Marital settlement provisions that establish child support at a set number are subject to modification and may not be binding.
By Attorney Alyssa Knisely, Child Support and Divorce Lawyer, Harrisburg, PA
I have met with numerous divorce clients that come to me after they have received a divorce complaint from their spouse. Typically, they have a proposed divorce settlement agreement or MSA (marital settlement agreement). The provisions of that agreement, which is also a contract, are usually slanted toward the party that proposes the agreement. Many times, such a proposal contains an established amount of child support that is declared "non-modifiable" or words to this effect. The truth is that these types of provisions are generally not enforceable.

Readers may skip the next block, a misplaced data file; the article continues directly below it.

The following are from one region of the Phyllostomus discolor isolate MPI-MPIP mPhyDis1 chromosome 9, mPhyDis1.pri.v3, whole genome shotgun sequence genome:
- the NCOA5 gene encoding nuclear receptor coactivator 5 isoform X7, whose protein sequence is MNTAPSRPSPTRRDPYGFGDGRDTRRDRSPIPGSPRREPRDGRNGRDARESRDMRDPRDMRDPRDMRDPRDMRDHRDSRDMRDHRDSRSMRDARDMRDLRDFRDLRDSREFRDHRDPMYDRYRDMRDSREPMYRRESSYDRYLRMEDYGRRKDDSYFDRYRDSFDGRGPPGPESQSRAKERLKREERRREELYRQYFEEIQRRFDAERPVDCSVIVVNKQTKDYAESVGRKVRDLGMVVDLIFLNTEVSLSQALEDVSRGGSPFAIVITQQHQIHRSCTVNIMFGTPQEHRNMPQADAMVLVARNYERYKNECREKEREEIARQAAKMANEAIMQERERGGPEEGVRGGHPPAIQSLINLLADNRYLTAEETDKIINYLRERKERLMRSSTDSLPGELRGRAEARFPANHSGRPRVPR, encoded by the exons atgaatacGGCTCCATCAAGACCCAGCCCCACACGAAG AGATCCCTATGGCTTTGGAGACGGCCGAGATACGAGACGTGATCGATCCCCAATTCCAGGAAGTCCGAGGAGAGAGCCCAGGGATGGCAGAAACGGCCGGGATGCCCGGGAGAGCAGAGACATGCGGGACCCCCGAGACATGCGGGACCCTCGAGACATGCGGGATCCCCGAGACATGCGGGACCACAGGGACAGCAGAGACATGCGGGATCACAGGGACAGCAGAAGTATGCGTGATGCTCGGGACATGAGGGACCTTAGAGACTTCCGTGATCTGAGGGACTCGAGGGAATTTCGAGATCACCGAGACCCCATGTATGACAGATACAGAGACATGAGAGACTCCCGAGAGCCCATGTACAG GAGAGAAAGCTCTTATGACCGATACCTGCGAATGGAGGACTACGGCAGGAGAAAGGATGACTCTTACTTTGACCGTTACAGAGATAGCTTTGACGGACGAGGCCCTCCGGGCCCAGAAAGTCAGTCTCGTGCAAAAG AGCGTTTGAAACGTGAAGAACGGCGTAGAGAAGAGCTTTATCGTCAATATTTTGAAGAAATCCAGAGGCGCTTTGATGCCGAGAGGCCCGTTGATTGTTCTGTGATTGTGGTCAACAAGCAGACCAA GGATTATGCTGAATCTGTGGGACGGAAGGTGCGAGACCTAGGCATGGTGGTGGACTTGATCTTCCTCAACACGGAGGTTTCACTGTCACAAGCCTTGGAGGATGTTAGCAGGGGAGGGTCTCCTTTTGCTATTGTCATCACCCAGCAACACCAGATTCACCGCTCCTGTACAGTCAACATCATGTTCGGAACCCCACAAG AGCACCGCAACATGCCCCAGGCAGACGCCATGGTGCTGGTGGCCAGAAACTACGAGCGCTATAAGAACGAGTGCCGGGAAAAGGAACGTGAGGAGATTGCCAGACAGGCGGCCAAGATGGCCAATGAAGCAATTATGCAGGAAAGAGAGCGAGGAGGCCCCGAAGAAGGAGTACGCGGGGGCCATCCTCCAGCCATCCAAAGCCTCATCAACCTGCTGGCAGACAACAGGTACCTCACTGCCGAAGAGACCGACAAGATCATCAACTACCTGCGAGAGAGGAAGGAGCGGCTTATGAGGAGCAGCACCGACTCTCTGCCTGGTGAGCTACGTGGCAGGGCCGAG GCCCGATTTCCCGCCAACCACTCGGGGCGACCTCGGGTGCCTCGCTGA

Why are child support provisions in a MSA modifiable?
Contracts between husband and wife, if fairly made, generally are considered binding as to them, although legally ineffective to oust the court of jurisdiction in child support actions. Thus, a provision in a separation agreement regarding child support, visitation, or custody is subject to modification by a court upon a showing of changed circumstances. The parties to a separation agreement cannot bargain away the rights of the children. Visitation and child custody matters will be enforced according to the best interests of the child, and, as with support orders, the agreement will be given advisory effect, but will not be binding on the court unless it is in the child's best interest.